National Childhood Immunisation Schedule

 

Immunising your child is important

By law,  there are particular immunisation requirements that your child needs to meet in order to go to childcare, kindergarten and primary school.

 

By law, immunisations must be up-to-date before your child starts childcare and kindergarten. The Australian Immunisation Register (Tel. 1800 653 809) will send you an Immunisation History Statement of your child's immunisation status on request  or you can download the Immunisation History Statement from your myGov account.

 

In Victoria, parents of children attending a childcare or kindergarten service are required to provide an updated Immunisation History Statement to the service when/if the attending child has a new vaccine/s, so that the service always has the most current information about the child’s immunisation status. 

To encourage parents to immunise their children at the appropriate age, the Australian Government provides a number of government family assistance payments, which require children to meet the vaccination requirements. For more information, visit the Australian Government Department of Human Services website or visit a Centrelink or Medicare Service Centre.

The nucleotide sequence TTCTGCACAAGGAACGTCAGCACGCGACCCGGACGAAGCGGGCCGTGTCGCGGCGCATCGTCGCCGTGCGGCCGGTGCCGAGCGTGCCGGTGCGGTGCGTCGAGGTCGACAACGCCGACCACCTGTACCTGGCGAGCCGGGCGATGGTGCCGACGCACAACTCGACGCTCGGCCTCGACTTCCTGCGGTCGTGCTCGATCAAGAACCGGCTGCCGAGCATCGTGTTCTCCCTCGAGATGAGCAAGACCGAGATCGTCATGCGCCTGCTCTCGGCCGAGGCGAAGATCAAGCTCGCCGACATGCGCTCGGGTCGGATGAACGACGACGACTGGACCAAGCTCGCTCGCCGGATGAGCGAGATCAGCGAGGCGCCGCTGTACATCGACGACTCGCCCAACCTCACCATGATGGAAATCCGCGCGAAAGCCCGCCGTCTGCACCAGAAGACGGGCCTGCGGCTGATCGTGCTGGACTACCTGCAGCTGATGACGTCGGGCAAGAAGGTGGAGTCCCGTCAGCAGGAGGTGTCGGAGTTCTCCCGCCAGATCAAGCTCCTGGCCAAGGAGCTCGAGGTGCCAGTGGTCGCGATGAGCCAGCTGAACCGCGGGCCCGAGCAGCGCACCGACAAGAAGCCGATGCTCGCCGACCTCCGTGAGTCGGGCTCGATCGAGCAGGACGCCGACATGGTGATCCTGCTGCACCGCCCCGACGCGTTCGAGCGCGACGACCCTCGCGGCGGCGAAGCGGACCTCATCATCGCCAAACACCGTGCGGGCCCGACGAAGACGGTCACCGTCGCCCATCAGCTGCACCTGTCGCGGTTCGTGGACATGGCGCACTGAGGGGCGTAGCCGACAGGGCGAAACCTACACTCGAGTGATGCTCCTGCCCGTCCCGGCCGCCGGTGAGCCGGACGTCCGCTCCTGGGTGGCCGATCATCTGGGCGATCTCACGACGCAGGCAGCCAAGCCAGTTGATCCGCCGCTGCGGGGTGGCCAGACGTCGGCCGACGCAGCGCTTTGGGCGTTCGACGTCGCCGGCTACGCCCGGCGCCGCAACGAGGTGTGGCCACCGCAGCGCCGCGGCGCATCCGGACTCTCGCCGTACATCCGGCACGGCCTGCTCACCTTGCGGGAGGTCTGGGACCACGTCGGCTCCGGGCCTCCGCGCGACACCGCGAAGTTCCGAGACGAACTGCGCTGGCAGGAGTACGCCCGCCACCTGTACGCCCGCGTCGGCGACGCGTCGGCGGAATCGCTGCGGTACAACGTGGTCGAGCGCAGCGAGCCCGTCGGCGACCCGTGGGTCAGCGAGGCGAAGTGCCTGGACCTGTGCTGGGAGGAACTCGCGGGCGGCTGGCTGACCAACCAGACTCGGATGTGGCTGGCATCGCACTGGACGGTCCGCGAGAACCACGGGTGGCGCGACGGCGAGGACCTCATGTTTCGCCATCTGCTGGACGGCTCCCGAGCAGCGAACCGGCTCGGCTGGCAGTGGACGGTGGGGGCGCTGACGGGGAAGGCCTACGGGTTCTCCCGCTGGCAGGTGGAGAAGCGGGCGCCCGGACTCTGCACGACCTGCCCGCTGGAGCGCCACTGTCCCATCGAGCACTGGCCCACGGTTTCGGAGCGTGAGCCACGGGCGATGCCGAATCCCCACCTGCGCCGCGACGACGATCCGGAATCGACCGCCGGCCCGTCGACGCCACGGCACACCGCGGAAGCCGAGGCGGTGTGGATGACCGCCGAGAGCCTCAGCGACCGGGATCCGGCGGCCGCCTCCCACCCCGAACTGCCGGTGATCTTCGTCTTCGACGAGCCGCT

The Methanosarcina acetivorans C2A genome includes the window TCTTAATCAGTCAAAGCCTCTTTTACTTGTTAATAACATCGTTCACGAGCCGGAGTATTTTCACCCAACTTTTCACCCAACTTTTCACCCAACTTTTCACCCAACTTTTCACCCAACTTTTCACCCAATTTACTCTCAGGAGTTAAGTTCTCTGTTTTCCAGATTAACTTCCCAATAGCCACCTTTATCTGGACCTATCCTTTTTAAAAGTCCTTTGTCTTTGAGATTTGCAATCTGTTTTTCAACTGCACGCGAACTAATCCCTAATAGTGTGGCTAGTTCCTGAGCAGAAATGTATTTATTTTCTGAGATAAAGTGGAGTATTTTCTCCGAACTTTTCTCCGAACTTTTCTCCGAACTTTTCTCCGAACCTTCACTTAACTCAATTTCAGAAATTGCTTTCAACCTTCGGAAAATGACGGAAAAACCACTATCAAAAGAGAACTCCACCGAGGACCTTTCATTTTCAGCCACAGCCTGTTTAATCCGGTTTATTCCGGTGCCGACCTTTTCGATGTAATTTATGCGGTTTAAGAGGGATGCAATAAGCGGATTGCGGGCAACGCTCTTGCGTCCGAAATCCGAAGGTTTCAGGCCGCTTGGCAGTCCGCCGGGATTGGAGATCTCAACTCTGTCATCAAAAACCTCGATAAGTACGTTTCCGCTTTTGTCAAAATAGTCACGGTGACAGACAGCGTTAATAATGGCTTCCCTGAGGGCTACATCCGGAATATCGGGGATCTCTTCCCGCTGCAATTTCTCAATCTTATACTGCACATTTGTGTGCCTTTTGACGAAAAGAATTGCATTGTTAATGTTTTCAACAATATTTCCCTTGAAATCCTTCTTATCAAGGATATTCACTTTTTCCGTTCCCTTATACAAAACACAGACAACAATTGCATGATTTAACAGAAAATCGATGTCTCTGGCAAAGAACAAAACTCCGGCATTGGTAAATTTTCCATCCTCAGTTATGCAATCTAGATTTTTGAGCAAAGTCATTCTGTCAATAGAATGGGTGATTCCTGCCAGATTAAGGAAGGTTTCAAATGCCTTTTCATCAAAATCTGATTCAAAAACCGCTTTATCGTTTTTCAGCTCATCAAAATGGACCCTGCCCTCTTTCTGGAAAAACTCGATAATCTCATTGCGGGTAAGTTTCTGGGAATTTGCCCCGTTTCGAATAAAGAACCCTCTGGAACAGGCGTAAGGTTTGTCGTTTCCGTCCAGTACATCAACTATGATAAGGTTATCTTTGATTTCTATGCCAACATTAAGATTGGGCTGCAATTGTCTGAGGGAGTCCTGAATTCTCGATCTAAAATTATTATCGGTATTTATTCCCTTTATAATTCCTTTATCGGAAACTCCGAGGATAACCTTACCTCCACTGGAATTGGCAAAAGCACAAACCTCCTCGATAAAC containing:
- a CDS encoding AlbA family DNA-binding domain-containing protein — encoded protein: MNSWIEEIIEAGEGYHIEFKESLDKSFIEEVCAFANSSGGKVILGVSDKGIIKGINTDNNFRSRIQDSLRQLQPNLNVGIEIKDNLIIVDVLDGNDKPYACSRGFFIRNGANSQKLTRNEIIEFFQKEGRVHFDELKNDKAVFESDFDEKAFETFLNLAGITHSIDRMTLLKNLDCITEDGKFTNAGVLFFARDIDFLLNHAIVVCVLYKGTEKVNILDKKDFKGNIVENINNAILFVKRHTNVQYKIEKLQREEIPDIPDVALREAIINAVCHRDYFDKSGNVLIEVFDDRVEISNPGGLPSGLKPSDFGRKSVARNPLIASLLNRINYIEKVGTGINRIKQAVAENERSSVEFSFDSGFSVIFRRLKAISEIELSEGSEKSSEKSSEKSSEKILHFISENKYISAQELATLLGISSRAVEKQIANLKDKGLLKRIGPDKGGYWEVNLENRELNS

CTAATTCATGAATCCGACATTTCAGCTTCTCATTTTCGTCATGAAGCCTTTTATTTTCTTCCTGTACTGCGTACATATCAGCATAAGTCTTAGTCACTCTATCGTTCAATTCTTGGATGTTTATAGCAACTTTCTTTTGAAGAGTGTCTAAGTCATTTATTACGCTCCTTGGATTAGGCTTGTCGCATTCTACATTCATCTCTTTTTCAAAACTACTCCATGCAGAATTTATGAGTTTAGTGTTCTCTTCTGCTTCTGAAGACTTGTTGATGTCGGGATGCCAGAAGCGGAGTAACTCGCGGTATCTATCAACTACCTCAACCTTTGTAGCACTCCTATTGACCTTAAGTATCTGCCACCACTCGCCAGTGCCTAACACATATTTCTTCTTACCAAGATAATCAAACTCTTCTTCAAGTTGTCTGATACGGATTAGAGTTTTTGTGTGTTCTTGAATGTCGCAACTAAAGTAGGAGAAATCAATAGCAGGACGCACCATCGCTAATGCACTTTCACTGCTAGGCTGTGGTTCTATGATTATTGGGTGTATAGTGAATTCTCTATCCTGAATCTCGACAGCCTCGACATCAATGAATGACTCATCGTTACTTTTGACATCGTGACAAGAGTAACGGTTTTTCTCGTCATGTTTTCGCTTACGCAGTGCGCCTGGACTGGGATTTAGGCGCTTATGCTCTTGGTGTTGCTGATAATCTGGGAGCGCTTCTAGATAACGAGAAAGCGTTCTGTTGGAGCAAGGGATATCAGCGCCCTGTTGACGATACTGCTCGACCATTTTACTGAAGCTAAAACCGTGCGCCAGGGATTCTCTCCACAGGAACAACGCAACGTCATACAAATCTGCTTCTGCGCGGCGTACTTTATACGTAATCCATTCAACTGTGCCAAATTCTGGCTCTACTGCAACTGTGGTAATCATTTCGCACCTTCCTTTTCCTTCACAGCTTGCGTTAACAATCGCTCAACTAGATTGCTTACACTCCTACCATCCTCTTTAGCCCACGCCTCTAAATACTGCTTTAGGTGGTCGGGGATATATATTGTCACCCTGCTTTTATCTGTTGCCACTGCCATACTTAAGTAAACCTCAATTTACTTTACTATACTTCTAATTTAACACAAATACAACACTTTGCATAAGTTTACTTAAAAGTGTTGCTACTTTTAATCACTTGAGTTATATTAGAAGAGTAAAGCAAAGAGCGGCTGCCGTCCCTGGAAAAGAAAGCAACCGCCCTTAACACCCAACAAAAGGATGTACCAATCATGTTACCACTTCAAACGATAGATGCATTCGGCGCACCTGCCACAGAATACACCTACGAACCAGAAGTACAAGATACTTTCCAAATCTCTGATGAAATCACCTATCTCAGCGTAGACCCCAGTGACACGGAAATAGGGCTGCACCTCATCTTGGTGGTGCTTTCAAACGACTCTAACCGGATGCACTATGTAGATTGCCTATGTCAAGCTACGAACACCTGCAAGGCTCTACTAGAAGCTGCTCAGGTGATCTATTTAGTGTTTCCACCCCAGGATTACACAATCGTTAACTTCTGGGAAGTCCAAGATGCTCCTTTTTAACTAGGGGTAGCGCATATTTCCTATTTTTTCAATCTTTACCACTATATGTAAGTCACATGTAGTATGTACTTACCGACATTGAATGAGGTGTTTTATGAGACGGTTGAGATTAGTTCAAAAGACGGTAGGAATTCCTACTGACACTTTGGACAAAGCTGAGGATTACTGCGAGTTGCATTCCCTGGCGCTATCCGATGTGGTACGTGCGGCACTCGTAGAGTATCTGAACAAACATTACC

Immunisation schedule for Victorian babies and young children

The Victorian immunisation schedule outlines the vaccines that are routinely provided free of charge to all Victorian children under the National Immunisation Program and the Victorian funded program. It also outlines the age at which each vaccination should be given. New vaccines against serious infections continue to be developed and the schedule might be updated in the future.

 January 2019 update

Age

Disease

Vaccine brand ®

Common reactions

Birth

Hepatitis B

H-B-VaxII Paediatric or Enerix Paediatric

Mild temperature, pain at the injection site

Two months (from six weeks)

Diphtheria, tetanus, pertussis, hepatitis B, polio, Haemophilus influenzae type b (Hib)

Infanrix hexa

Mild temperature, pain at the injection site, drowsiness, irritability/crying

Pneumococcal

Prevenar 13

Mild temperature, pain at the injection site

Rotavirus

Rotarix

Mild temperature

Four months

Diphtheria, tetanus, pertussis, hepatitis B, polio, Haemophilus influenzae type b (Hib)